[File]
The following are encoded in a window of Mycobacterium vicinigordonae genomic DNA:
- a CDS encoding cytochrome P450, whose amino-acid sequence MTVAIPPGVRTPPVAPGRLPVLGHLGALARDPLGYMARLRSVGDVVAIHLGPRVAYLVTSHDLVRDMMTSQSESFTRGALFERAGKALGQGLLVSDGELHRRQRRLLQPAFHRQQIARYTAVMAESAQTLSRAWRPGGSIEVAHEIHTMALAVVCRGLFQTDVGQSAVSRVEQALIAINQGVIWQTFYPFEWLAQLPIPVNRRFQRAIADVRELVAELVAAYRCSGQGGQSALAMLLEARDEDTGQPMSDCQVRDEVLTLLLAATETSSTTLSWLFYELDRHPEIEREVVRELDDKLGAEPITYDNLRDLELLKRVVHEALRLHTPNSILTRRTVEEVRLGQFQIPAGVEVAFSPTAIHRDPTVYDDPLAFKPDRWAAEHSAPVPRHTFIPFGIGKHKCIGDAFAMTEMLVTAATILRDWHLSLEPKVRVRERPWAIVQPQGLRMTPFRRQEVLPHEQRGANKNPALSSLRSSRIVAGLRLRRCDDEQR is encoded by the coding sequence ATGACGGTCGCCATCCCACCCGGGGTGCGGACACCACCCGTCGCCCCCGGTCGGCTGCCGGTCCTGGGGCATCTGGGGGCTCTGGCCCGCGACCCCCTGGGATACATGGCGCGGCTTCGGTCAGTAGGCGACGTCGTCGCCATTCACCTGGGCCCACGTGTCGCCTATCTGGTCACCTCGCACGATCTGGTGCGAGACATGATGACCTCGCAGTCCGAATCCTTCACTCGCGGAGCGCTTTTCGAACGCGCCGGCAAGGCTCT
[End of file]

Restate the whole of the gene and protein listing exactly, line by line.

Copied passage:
The following are encoded in a window of Mycobacterium vicinigordonae genomic DNA:
- a CDS encoding cytochrome P450, whose amino-acid sequence MTVAIPPGVRTPPVAPGRLPVLGHLGALARDPLGYMARLRSVGDVVAIHLGPRVAYLVTSHDLVRDMMTSQSESFTRGALFERAGKALGQGLLVSDGELHRRQRRLLQPAFHRQQIARYTAVMAESAQTLSRAWRPGGSIEVAHEIHTMALAVVCRGLFQTDVGQSAVSRVEQALIAINQGVIWQTFYPFEWLAQLPIPVNRRFQRAIADVRELVAELVAAYRCSGQGGQSALAMLLEARDEDTGQPMSDCQVRDEVLTLLLAATETSSTTLSWLFYELDRHPEIEREVVRELDDKLGAEPITYDNLRDLELLKRVVHEALRLHTPNSILTRRTVEEVRLGQFQIPAGVEVAFSPTAIHRDPTVYDDPLAFKPDRWAAEHSAPVPRHTFIPFGIGKHKCIGDAFAMTEMLVTAATILRDWHLSLEPKVRVRERPWAIVQPQGLRMTPFRRQEVLPHEQRGANKNPALSSLRSSRIVAGLRLRRCDDEQR is encoded by the coding sequence ATGACGGTCGCCATCCCACCCGGGGTGCGGACACCACCCGTCGCCCCCGGTCGGCTGCCGGTCCTGGGGCATCTGGGGGCTCTGGCCCGCGACCCCCTGGGATACATGGCGCGGCTTCGGTCAGTAGGCGACGTCGTCGCCATTCACCTGGGCCCACGTGTCGCCTATCTGGTCACCTCGCACGATCTGGTGCGAGACATGATGACCTCGCAGTCCGAATCCTTCACTCGCGGAGCGCTTTTCGAACGCGCCGGCAAGGCTCT